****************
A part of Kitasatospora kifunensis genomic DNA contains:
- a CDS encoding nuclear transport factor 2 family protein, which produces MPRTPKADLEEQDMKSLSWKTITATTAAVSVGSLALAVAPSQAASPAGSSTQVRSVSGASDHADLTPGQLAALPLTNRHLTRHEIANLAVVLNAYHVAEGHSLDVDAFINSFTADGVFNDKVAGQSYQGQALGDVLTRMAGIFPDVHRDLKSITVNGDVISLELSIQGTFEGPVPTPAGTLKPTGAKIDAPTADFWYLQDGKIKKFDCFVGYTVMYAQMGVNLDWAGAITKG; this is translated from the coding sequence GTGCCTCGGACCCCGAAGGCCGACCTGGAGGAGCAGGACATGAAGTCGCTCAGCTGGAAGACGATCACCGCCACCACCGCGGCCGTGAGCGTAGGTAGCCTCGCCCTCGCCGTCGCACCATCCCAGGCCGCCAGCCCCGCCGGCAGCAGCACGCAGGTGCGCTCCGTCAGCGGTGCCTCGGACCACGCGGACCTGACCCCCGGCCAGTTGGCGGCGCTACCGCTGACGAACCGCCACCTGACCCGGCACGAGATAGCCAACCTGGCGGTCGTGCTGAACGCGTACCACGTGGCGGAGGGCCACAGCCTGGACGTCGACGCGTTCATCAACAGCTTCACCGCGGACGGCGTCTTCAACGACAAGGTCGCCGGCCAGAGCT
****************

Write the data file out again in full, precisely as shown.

A part of Kitasatospora kifunensis genomic DNA contains:
- a CDS encoding nuclear transport factor 2 family protein, which produces MPRTPKADLEEQDMKSLSWKTITATTAAVSVGSLALAVAPSQAASPAGSSTQVRSVSGASDHADLTPGQLAALPLTNRHLTRHEIANLAVVLNAYHVAEGHSLDVDAFINSFTADGVFNDKVAGQSYQGQALGDVLTRMAGIFPDVHRDLKSITVNGDVISLELSIQGTFEGPVPTPAGTLKPTGAKIDAPTADFWYLQDGKIKKFDCFVGYTVMYAQMGVNLDWAGAITKG; this is translated from the coding sequence GTGCCTCGGACCCCGAAGGCCGACCTGGAGGAGCAGGACATGAAGTCGCTCAGCTGGAAGACGATCACCGCCACCACCGCGGCCGTGAGCGTAGGTAGCCTCGCCCTCGCCGTCGCACCATCCCAGGCCGCCAGCCCCGCCGGCAGCAGCACGCAGGTGCGCTCCGTCAGCGGTGCCTCGGACCACGCGGACCTGACCCCCGGCCAGTTGGCGGCGCTACCGCTGACGAACCGCCACCTGACCCGGCACGAGATAGCCAACCTGGCGGTCGTGCTGAACGCGTACCACGTGGCGGAGGGCCACAGCCTGGACGTCGACGCGTTCATCAACAGCTTCACCGCGGACGGCGTCTTCAACGACAAGGTCGCCGGCCAGAGCT